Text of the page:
At a meeting of the council on Thursday, February 28, councillors agreed to the rise in a narrow vote between the Tory/Independent-led administration and SNP/Liberal Democrats/Independent opposition councillors.
The administration won the vote 17-16, meaning that Borders residents face a 4% council tax in April.
Speaking in support of the extra council tax rise, council leader Shona Haslam, who represents Tweeddale East, said: “This was not an easy decision, and we had many heated debates about this.
“Since agreeing to raise council tax by 3% in Decembe,r we have received a budget settlement from the Scottish Government that is far worse than we expected.
“A workplace parking levy and tourist tax are not suitable nor desirable in the Borders. We’ve been left with no choice but to raise council tax by 4%.
“This was difficult for me, a Conservative, to stand up here and ask for us to raise council tax. It does not sit well with me or my Conservative colleagues in the room, but due to constant pressure from the Scottish Government we have to do this.
“The blame for this rests at the door of the SNP’s finance secretary Derek Mackay, nowhere else.”
The extra rise in council tax will raise £600,000 a year for Scottish Borders Council, and that money will be used to leverage a loan of £20m to be used to bring the construction of a new high school in Hawick forward, with the intention that it be opened in Hawick within the next five years.
The council has indicated that it must save £29.5m over the next five years, but despite that, there are numerous areas of additional spending in the 2019-20 budget.
That includes spending £16m over 10 years to gives every P6 to S6 pupil an Apple iPad; funding a second community action team, comprising seven police officers; and forking out an additional £3m on extra care housing in Hawick, Kelso, Eyemouth and Peebles.
Tweeddale East councillor Stuart Bell, leader of the opposition group on the council, spoke out against raising the council tax further, saying: “The administration’s 4% council tax rise in not thought through, it is not justified, it is not necessary and it is not fair.
“Council tax was set at the December meeting, and I told the council then that it was premature because the administration could neither tell the Border public what they’d get for increased taxation, nor had we a definitive financial settlement from the Scottish Government.
“The administration must stop, yet again, trying to blame their woes on the Scottish Government.
“It’s not fair on businesses and families and families who were planning for the 3%, and it’s not fair on those facing economic uncertainty who might lose their income through the Brexit the Tory party is pulling down on this country because council tax is on property and not on income.”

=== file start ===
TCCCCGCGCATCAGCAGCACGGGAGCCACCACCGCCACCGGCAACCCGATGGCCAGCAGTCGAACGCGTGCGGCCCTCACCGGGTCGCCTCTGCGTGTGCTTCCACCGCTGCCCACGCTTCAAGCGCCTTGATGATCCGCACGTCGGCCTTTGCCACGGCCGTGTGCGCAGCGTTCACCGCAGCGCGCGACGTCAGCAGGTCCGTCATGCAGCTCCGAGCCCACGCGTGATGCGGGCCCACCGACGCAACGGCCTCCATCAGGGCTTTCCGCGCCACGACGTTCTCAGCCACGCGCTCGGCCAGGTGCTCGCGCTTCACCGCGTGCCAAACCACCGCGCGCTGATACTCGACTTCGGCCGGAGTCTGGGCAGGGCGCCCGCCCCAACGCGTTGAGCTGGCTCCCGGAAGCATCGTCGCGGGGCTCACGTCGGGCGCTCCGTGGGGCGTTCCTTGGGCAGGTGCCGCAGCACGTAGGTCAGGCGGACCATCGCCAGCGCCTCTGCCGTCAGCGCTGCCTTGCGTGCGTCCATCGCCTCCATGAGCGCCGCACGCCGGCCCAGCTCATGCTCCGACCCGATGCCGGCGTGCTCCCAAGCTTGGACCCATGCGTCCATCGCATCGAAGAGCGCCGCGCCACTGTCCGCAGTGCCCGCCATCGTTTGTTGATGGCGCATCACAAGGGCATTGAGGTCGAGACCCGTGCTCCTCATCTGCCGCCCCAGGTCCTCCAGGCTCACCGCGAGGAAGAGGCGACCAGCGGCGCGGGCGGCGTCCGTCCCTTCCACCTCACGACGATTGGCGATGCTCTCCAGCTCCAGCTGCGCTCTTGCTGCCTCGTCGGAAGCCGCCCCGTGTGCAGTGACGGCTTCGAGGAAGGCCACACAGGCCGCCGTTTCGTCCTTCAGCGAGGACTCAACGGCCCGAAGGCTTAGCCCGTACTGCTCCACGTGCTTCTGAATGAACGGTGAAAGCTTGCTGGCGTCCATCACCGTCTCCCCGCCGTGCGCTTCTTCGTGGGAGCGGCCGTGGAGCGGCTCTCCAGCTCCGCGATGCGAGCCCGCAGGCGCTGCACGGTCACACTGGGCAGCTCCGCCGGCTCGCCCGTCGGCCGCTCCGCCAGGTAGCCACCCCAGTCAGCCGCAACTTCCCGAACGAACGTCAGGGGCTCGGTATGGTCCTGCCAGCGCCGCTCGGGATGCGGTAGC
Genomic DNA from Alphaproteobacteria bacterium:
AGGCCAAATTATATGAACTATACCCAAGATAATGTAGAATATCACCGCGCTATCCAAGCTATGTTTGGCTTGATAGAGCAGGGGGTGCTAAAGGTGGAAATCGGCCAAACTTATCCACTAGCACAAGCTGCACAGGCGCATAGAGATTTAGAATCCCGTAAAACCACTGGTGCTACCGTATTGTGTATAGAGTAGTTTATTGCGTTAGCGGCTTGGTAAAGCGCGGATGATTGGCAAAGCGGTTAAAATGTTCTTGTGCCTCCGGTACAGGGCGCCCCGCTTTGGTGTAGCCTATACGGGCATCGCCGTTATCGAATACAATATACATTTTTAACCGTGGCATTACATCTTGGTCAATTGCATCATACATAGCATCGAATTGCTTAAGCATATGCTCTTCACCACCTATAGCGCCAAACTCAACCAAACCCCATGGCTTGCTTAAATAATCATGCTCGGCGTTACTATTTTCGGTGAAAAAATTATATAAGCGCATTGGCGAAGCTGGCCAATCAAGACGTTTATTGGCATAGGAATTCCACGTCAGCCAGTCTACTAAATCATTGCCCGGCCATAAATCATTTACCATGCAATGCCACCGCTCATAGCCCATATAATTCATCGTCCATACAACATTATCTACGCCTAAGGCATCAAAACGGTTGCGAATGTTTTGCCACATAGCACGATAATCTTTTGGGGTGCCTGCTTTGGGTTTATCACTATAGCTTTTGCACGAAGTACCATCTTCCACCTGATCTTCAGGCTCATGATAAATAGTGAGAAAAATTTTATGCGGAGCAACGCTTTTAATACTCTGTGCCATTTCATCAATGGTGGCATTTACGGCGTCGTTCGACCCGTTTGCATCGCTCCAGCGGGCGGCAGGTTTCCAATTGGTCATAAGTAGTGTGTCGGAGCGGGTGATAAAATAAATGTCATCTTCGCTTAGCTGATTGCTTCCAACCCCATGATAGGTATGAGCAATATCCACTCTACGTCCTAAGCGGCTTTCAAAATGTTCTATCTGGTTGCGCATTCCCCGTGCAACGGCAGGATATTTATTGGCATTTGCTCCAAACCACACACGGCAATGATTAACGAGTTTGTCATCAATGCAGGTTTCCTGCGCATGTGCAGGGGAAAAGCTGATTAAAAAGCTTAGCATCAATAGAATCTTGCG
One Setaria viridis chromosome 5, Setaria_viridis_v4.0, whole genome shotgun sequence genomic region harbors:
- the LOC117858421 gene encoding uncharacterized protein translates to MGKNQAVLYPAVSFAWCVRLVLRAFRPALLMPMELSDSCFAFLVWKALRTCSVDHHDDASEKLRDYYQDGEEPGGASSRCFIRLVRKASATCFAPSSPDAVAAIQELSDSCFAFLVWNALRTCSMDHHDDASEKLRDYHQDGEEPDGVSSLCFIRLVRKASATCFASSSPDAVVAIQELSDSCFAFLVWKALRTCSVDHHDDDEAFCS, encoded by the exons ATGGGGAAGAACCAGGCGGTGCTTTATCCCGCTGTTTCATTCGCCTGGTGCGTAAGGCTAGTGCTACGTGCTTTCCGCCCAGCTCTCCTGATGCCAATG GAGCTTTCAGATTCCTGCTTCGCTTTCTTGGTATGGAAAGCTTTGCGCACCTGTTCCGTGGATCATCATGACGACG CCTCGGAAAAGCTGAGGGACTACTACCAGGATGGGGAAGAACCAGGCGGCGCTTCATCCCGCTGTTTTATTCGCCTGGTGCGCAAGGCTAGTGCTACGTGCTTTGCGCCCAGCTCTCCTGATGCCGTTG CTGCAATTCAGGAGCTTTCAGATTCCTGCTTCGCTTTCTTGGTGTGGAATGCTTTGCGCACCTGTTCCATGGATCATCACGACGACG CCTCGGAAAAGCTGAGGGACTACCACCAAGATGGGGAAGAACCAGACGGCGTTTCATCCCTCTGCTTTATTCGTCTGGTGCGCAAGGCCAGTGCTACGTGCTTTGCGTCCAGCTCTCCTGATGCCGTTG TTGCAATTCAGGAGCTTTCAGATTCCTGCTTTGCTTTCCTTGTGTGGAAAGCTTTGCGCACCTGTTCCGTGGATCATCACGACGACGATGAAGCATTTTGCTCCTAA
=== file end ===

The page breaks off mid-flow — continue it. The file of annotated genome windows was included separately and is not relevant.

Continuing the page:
Selkirkshire councillor Gordon Edgar,executive member for roads and infrastructure, told the chamber: “It’s not easy being a councillor. In my opinion, it takes a special kind of person – someone who wants to make a difference, make things better for the community they serve.
“I support this motion because it will make improvements right across the Borders.
“We are not simply proposing to put council tax up by 1%, we are telling the people of the Borders what the direct benefits will be – £2.3m on the roads over the next four years; better roads, pavements and infrastructure; and providing finance for early provision of our much-needed new schools.
“This shows that we do listen to the concerns of the communities. We move forward with this motion because we want to improve the Borders environment and make a difference.
“I support this motion, and honestly I’d be daft not to.”
East Berwickshire councillor Helen Laing said that the increase might seem small to some, but could have a huge impact on disadvantaged people, explaining: “My reaction when I heard that the Tory and independents alliance were raising council tax by 4% was disbelief and incredulity and it left me just a bit shocked.
“A week later and I still find myself bewildered. I always heard that the Tories are the anti-tax party.
“Was 3% not unanimously agreed in December? And didn’t some members of the administration express doubts over that increase?
“We talk frequently in this room about the problems of our low wage economy, of hardship, increased use of foodbanks and people, our people, living on the edge.
“A 3% increase was a tough call, but now we have an increase on the increase. Councillors have spoke of the increase being only 88p per week for a band D property, but that’s 88p for those already struggling, 88p in the face of increasing prices in the supermarket and 88p from our most needy.
“Can I remind members that according to the UN, 14 million UK citizens are living in poverty. That’s one fifth of the population. Four million of those are 50% below the poverty line, 1.5 million are destitute, unable to afford basic essentials.
“I ask members of the administrations to say ‘only 88p’ to those people and see how they react.”
In a statement released after the meeting, Tweeddale East councillor Robin Tatler, the council’s executive member for finance, said: “The council agreed in December that council tax would increase by 3% in 2019-20, at the time the maximum the Scottish Government would allow.
“We’ve taken the hard decision to increase it by a further one per cent, which is still lower than the maximum increase of 4.79% now allowed, and we have clearly identified what this extra money will be used for.
“It will enable us to provide an extra £2.3m over four years towards our road network and also bring forward the replacement of Hawick High School.
“As the other funding we receive continues to reduce, it is unfortunately inevitable that council tax has to increase to make up some of the shortfall, but it still makes up less than a quarter of all our funding, and therefore we have to make the very best use of it.”